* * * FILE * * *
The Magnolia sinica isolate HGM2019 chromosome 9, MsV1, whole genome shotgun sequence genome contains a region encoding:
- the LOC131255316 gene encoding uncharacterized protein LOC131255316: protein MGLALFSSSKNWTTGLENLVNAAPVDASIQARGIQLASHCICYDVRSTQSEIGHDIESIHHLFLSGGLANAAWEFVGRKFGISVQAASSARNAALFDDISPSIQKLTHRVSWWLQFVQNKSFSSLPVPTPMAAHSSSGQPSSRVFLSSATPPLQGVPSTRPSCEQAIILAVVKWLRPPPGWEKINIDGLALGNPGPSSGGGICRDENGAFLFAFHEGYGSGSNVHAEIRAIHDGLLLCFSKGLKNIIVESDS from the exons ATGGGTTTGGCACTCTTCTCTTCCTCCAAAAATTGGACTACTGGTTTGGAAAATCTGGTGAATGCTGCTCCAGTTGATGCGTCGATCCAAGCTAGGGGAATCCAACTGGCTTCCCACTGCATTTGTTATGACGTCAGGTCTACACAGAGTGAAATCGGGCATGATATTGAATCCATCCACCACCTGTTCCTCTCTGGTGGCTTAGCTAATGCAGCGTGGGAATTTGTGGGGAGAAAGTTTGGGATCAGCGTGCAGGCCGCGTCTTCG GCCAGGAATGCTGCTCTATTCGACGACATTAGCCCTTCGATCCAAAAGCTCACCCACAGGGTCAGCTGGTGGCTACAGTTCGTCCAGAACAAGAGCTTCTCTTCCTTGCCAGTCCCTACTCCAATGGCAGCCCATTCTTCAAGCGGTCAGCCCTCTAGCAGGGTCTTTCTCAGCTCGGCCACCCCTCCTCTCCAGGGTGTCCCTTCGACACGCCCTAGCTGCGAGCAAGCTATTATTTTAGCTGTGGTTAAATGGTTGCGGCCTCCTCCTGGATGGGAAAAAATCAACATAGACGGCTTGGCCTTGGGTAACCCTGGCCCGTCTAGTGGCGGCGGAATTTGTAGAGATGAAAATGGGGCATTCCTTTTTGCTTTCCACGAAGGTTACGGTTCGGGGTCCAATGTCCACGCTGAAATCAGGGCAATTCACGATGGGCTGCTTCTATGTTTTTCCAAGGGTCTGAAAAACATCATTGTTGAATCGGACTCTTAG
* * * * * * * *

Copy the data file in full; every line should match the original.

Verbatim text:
The Magnolia sinica isolate HGM2019 chromosome 9, MsV1, whole genome shotgun sequence genome contains a region encoding:
- the LOC131255316 gene encoding uncharacterized protein LOC131255316: protein MGLALFSSSKNWTTGLENLVNAAPVDASIQARGIQLASHCICYDVRSTQSEIGHDIESIHHLFLSGGLANAAWEFVGRKFGISVQAASSARNAALFDDISPSIQKLTHRVSWWLQFVQNKSFSSLPVPTPMAAHSSSGQPSSRVFLSSATPPLQGVPSTRPSCEQAIILAVVKWLRPPPGWEKINIDGLALGNPGPSSGGGICRDENGAFLFAFHEGYGSGSNVHAEIRAIHDGLLLCFSKGLKNIIVESDS from the exons ATGGGTTTGGCACTCTTCTCTTCCTCCAAAAATTGGACTACTGGTTTGGAAAATCTGGTGAATGCTGCTCCAGTTGATGCGTCGATCCAAGCTAGGGGAATCCAACTGGCTTCCCACTGCATTTGTTATGACGTCAGGTCTACACAGAGTGAAATCGGGCATGATATTGAATCCATCCACCACCTGTTCCTCTCTGGTGGCTTAGCTAATGCAGCGTGGGAATTTGTGGGGAGAAAGTTTGGGATCAGCGTGCAGGCCGCGTCTTCG GCCAGGAATGCTGCTCTATTCGACGACATTAGCCCTTCGATCCAAAAGCTCACCCACAGGGTCAGCTGGTGGCTACAGTTCGTCCAGAACAAGAGCTTCTCTTCCTTGCCAGTCCCTACTCCAATGGCAGCCCATTCTTCAAGCGGTCAGCCCTCTAGCAGGGTCTTTCTCAGCTCGGCCACCCCTCCTCTCCAGGGTGTCCCTTCGACACGCCCTAGCTGCGAGCAAGCTATTATTTTAGCTGTGGTTAAATGGTTGCGGCCTCCTCCTGGATGGGAAAAAATCAACATAGACGGCTTGGCCTTGGGTAACCCTGGCCCGTCTAGTGGCGGCGGAATTTGTAGAGATGAAAATGGGGCATTCCTTTTTGCTTTCCACGAAGGTTACGGTTCGGGGTCCAATGTCCACGCTGAAATCAGGGCAATTCACGATGGGCTGCTTCTATGTTTTTCCAAGGGTCTGAAAAACATCATTGTTGAATCGGACTCTTAG